Trooper Beer & The Mystery of the two labels

The story goes that Iron Maiden wanted to develop an ale, that their fans could enjoy, all around the world. After speaking to a number of small breweries, who were in favour of the project, but not on the scale that Iron Maiden were looking for, the search continued with Bruce Dickinson, the band’s lead singer, taking a trip to the Unicorn Brewery, home of Robinsons Family Brewers. Here, it finally looked like Iron Maiden‘s dreams could be realised. After a serious talk between Bruce Dickinson and head brewer Martyn Weeks, which Bruce described as an ‘interview’, about what the band’s aspirations and commitment were, the two men set about deciding the flavour, colour and taste of Iron Maiden beer. With the recipe sorted a name was that all that remained to finalise. Wanting to have something patriotic on the label, Trooper instantly leapt into Bruce Dickinson‘s mind. In May 2013, Trooper was born.

Iron Maiden’s song, The Trooper, was released as a single on June 20, 1983. Steve Harris, the band’s bassist, wrote the song and based it on The Charge of the Light Brigade, which took place at the Battle of Balaclava, during the Crimean War of 1854. The Charge of the Light Brigade was the result of a misunderstanding of an order, given by Commanding Officer Lord Raglan, and resulted in 600 British cavalry men charging the Russian artillery in a courageous, but foolhardy, assault which resulted in a massive loss of life.

The single’s cover art was designed by Derek Riggs and had the band’s mascot, Eddie, in full cavalry uniform charging forward, with a sabre in his right hand and the Union flag in his left. This name and image were perfect for the band and for the fans. Who could complain?

Well, the Swedish, actually. Not the fans, mind, but the law makers.

There was no problem with the beer or the name, but the label would have to be changed, to allow it to be sold in Sweden. This is because Swedish law forbids, “elements of war, weapons or aggression to be featured on alcoholic product.” So, after altering the label to focus solely on Eddie‘s face, the Swedish powers-that-be were placated and Trooper became available to the Swedish fans.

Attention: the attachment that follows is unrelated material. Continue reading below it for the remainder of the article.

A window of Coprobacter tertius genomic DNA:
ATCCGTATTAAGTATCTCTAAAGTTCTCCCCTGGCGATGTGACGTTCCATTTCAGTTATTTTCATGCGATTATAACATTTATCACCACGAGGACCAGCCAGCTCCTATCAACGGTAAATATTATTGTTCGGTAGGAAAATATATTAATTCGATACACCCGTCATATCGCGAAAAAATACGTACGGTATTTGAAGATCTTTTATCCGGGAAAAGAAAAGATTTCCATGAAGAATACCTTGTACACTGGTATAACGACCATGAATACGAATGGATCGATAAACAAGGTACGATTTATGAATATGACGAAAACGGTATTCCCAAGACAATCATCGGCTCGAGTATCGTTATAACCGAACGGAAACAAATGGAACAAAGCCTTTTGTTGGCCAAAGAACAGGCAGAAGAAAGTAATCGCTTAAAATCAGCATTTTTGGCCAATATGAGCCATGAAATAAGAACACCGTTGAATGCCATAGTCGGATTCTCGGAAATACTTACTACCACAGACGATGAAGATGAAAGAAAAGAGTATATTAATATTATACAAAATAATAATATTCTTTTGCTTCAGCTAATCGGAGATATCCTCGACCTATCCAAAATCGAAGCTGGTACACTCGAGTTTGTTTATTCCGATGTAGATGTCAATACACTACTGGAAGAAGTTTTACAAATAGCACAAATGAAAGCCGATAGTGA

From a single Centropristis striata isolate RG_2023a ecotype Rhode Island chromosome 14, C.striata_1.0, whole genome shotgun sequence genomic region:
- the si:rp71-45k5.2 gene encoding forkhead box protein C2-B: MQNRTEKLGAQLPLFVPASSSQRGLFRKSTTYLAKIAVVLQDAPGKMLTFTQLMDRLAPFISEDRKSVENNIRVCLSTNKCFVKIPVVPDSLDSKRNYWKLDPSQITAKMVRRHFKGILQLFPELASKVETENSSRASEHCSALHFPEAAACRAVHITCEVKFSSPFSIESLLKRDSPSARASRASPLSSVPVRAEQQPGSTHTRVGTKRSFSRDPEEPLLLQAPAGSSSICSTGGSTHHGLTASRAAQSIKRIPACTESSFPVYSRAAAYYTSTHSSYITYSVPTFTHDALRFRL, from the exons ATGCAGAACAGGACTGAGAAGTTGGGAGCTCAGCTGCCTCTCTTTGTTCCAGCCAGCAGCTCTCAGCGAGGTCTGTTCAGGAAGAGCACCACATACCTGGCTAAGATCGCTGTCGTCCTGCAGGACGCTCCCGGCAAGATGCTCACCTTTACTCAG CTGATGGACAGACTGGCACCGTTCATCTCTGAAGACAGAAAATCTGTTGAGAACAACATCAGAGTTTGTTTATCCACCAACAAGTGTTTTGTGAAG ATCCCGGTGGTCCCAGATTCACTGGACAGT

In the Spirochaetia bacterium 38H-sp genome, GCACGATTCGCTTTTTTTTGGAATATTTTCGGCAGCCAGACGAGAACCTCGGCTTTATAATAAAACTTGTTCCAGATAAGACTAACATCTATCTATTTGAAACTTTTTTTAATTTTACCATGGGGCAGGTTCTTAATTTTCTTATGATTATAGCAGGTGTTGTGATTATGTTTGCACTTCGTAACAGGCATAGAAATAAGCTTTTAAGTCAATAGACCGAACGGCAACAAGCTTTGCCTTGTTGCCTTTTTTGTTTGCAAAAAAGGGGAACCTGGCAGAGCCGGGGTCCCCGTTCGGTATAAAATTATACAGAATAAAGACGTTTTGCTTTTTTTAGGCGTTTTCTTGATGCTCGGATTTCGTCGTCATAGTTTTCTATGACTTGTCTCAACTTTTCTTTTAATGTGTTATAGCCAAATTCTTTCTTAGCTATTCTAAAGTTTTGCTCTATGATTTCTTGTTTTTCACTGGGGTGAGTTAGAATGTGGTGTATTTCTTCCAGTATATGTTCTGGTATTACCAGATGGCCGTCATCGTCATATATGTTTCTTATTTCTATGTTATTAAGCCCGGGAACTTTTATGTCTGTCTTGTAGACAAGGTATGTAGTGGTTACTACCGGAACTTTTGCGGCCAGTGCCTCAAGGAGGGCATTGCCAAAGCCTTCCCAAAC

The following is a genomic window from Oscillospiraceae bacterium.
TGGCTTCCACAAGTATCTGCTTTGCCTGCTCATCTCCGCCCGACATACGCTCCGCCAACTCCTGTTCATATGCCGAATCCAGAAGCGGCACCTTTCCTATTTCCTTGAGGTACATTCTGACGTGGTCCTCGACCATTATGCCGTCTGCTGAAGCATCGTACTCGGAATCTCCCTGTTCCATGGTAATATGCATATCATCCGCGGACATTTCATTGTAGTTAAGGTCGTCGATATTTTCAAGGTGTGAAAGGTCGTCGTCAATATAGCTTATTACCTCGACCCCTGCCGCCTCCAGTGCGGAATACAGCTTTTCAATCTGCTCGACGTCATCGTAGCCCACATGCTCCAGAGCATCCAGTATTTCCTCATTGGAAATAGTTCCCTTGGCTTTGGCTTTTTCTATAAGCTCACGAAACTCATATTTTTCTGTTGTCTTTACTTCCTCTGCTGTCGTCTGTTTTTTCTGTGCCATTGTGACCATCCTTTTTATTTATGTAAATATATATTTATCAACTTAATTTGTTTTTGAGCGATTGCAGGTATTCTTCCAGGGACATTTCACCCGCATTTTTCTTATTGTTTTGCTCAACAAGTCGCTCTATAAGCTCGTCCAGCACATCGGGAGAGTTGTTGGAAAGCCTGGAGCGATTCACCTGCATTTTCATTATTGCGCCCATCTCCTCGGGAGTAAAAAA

The Swedish label (left) compared to the original label (right)

The Swedish label (left) compared to the original label (right)

As far as I know, this label is supposed to be exclusive to Sweden, but I have found Trooper on sale in the United Kingdom with this Swedish label. On the plus side, I have discovered that purchasing Trooper, with the Swedish label, is cheaper by up to 70p per bottle.

Trooper has an Alcohol By Volume (ABV) of 4.7% and is a deep golden ale, made from a unique blend of three different hops and has a slight lemony hint.

In its first year, over 5 million pints of Trooper were brewed and it is now exported to just under 40 countries, quadrupling the export sales of Robinsons Brewery.

In August 2014, Trooper won gold in the British Bottlers’ Institute (BBI) Competition 2014.

The BBI president Ed Binstead said,

Trooper was an outstanding entry. It was marked as the clear gold winner in that class by ALL the judges, I can’t remember this happening before. We set very high standards when conducting the blind tasting, none of the judges know the products they are tasting, so the results reflect purely the quality of the products taste. Summing up I would say very well done to Trooper.”

If you like Real Ale’s, grab yourself a bottle of Trooper and yell, “Up the Irons!

Trooper Beer

Robinsons Brewery

Iron Maiden

British Bottlers’ Institute


p style=”text-align:center;”>Campaign for Real Ale


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